On December 15, the European Commission unveiled its long-anticipated legislative proposals—the Digital Services Act (DSA) and Digital Markets Act (DMA)—in a move that may further deepen transatlantic divides over digital commerce.
These proposals are intended to replace the EU’s existing legislation—the e-Commerce Directive, which was adopted in 2000—with a vastly expanded new toolbox for digital-service regulation that seeks to improve online governance and promote digital market competition. The European Commission places additional responsibilities on large online platforms, raising important questions about the impact the draft legislation will have on transatlantic digital commerce, the European Union’s (EU) relationship with US Big Tech, and US-EU digital priorities under the incoming Biden administration in the United States. In parallel, the British government also released proposals for platform regulation on December 15 that appear to mirror large parts of the EU’s DSA and DMA proposals.
Here’s a quick rundown on what just happened, why it matters, and what’s next.
What is the Digital Services Act (DSA) proposal?
The Digital Services Act would establish common rules for platforms’ content moderation practices and establish the platforms as legally responsible for the services they provide. The DSA would apply tiered requirements to intermediary service providers, hosting services, and online platforms. Very large platform providers with more than 45 million users will be held to a higher standard for policing illegal and harmful online content posted on their networks—ranging from hate speech and disinformation campaigns to counterfeit products. The DSA also requires greater transparency from very large platforms about the algorithms, advertising, curated content, and data they use. Tech firms that do not comply with the EU law could face fines as high as 6 percent of their annual revenue.
What is the Digital Markets Act proposal?
The Digital Markets Act would establish specialized competition rules for large digital platform companies doing business in the EU. The DMA applies to large online platforms defined as “gatekeepers”—those providing platform services in at least three EU countries and having 6.5 billion euros ($7.9 billion) in annual EU turnover in the last three years or 65 billion euros ($79 billion) in market value in the last financial year. Major US tech firms such as Google, Facebook, Apple, and Amazon would all fall under this classification.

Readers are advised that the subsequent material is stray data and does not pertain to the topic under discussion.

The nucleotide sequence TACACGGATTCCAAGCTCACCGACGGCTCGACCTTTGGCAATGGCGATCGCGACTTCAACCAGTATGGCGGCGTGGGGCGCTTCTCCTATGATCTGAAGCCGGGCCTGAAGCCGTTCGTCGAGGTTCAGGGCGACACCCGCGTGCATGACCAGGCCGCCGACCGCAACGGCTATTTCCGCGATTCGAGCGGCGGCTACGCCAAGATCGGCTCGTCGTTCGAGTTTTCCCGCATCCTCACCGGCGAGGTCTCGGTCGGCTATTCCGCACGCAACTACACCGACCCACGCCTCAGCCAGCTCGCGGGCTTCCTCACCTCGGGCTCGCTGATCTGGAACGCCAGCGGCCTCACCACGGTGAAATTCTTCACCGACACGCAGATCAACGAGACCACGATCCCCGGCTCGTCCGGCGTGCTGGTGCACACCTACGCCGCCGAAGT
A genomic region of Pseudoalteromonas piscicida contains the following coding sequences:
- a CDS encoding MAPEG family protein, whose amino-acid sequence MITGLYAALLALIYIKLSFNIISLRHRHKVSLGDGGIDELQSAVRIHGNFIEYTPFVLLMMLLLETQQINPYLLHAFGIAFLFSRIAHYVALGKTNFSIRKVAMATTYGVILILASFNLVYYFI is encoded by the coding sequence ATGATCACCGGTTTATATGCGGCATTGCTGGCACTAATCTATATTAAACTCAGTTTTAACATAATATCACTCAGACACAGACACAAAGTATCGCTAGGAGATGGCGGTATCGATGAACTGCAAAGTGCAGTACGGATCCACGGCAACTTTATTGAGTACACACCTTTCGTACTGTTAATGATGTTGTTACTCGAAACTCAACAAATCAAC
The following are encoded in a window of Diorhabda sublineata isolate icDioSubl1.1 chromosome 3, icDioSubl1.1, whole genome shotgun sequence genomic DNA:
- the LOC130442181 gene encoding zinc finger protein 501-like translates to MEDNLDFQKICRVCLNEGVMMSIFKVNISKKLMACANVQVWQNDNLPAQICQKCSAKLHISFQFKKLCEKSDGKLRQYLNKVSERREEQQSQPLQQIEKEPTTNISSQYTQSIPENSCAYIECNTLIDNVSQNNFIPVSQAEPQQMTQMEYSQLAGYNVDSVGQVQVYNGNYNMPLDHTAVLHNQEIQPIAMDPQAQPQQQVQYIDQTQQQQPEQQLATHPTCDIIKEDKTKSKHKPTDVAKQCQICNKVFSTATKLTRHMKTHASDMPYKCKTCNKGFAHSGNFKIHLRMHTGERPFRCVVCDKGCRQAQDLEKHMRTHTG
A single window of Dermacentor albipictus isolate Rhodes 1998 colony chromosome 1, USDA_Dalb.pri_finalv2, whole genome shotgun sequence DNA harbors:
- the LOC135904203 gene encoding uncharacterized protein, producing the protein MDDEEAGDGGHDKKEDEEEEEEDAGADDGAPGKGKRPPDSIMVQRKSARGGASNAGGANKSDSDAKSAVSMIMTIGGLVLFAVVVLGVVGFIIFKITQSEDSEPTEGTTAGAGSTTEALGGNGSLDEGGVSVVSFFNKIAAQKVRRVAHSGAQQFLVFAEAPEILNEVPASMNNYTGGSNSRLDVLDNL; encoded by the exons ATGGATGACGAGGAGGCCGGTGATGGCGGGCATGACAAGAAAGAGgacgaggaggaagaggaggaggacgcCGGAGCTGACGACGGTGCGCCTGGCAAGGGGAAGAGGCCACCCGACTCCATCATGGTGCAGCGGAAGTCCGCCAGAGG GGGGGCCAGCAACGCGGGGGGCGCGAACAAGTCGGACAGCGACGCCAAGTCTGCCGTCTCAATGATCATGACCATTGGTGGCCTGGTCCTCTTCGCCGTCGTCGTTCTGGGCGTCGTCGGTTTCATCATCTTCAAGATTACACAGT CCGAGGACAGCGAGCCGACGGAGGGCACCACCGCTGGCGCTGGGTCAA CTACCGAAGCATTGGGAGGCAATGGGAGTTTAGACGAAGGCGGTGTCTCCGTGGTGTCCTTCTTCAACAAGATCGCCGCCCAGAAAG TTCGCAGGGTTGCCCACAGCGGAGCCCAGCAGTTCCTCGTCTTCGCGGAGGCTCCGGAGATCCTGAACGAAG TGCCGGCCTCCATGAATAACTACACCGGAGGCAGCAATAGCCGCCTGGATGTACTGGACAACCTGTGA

The antitrust regulation will establish a list of “dos and don’ts” for relevant tech firms, requiring and prohibiting specific behaviors to prevent harm to competition in the digital market (otherwise known as ex ante regulation) rather than sanctioning harmful behavior after the fact. The “do” list instructs tech companies to share data provided to or generated by the online platform with consumers, business users, and third-party vendors. The “don’t” list bans app pre-installation on hardware systems such as laptops and smartphones, prohibits the manipulation of search-result rankings to promote a firm’s own services above those of competitors, and restricts data use on dual-role platforms to prevent large sites from gaining an advantage over smaller business users. Failure to comply could cost tech giants as much as 10 percent of their annual revenue if they are fined by EU regulators.
The DMA also proposes non-financial sanctions as a last resort. These would be intended to redress structural competition problems. In an effort to remedy what it considers existing market failures and prevent new ones, the European Commission could force asset sales to address behavioral or structural issues. A comprehensive “New Competition Tool” that the EU executive had initially considered doesn’t seem to have made it into the December 15 proposal.
Why do these EU proposals matter for transatlantic digital commerce and US tech?
The United States and EU are top trading partners on digitally enabled services and their economic partnership has been central to the global emergence of the digital economy. In 2019, the United States exported $196 billion in information and communications technology (ICT) services, and potentially ICT-enabled services, to the EU. The union’s 450 million user single market is one of the biggest profit centers for US companies. Already, US-EU digital exchange has been disrupted by the Schrems II decision in July. With major US tech firms as key regulatory subjects of the DSA and DMA, the draft legislation could further deepen transatlantic divides over digital commerce.